In 1983, the inaugural baptisms took place within the charming confines of the small Chapel adorned with exquisite antique wrought iron Altar gates.
Positioned at the threshold of the nave is the baptismal font, a basin fashioned from a traditional African grinding-stone. This font, situated at the church’s entrance, serves as a profound symbol of baptism, signifying our initiation into the Christian faith.
The journey to construct St. Margaret of Scotland Church commenced with a modest sum of R7,500.00 in the bank. Through the collective efforts of the community, a series of remarkable events unfolded as the Church gradually took form. Some of the astounding occurrences witnessed during this period include:
– The “koppie-klip” stone from the Germiston Civic Centre was delivered without charge.
– The property upon which our Church now stands was made available for purchase by the Bedfordview Council.
– For five consecutive years, a generous parishioner gifted cement, contributing to the construction of the main Church.
– Cranes and rigging equipment were generously lent to facilitate the erection of steel structures and scaffolding.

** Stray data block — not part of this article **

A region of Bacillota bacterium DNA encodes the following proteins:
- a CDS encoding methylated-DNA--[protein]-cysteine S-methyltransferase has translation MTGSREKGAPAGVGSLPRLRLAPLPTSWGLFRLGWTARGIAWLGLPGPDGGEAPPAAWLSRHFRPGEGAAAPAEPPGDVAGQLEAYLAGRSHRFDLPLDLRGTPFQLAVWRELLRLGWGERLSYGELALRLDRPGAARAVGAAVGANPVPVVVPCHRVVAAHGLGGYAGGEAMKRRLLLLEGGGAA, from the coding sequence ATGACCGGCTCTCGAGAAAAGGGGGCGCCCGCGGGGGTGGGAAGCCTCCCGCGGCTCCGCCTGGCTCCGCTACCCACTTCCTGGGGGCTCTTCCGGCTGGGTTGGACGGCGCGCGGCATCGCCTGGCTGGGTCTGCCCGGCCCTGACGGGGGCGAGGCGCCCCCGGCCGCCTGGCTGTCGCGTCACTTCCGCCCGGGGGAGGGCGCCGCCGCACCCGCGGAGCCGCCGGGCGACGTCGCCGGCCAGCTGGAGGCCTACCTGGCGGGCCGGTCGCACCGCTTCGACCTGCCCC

– A parishioner named Iona Sleep journeyed to the Isle of Iona, where St. Margaret had once resided, and returned with a special piece of stone, which was integrated into the existing walls.
– Bishop Simeon Nkwane presented us with the Foundation Stone, obtained from the construction of St. Mary’s Cathedral.
– A remarkable incident occurred when Bethuel, a skilled Zulu artisan, joined the construction team working on the Bell Tower. During work, William, a stone mason, accidentally stumbled and fell from the archway at the tower’s summit. In a swift and heroic move, Bethuel reacted instantly, gripping William by his ankle and holding on until the Fire Department could rescue him.
These are just a few of the extraordinary events chronicled in the leaflet ‘A Walk around St. Margaret’s.’ The miracles associated with St. Margaret’s serve as a wellspring of inspiration for all who contributed to the Church’s construction and continue to inspire those who worship within its sacred walls.
Margaret, a member of the Anglo-Saxon royal family, sought refuge in Scotland after the Norman Conquest. She married King Malcolm, and together, they had eight children. Margaret was known for her religious devotion and charitable work, which included reforming the Church in Scotland, caring for the sick and poor, and supporting the establishment of monasteries and churches.
Tragically, she and her husband died in battle during hostilities between Scotland and England. Despite her short life, Margaret’s charitable deeds and commitment to education and religion led to her being declared a Saint in 1250. She also played a role in restoring Iona Monastery and building Holy Trinity Abbey at Dunfermline, earning her the title of Patron Saint of Scotland in 1673.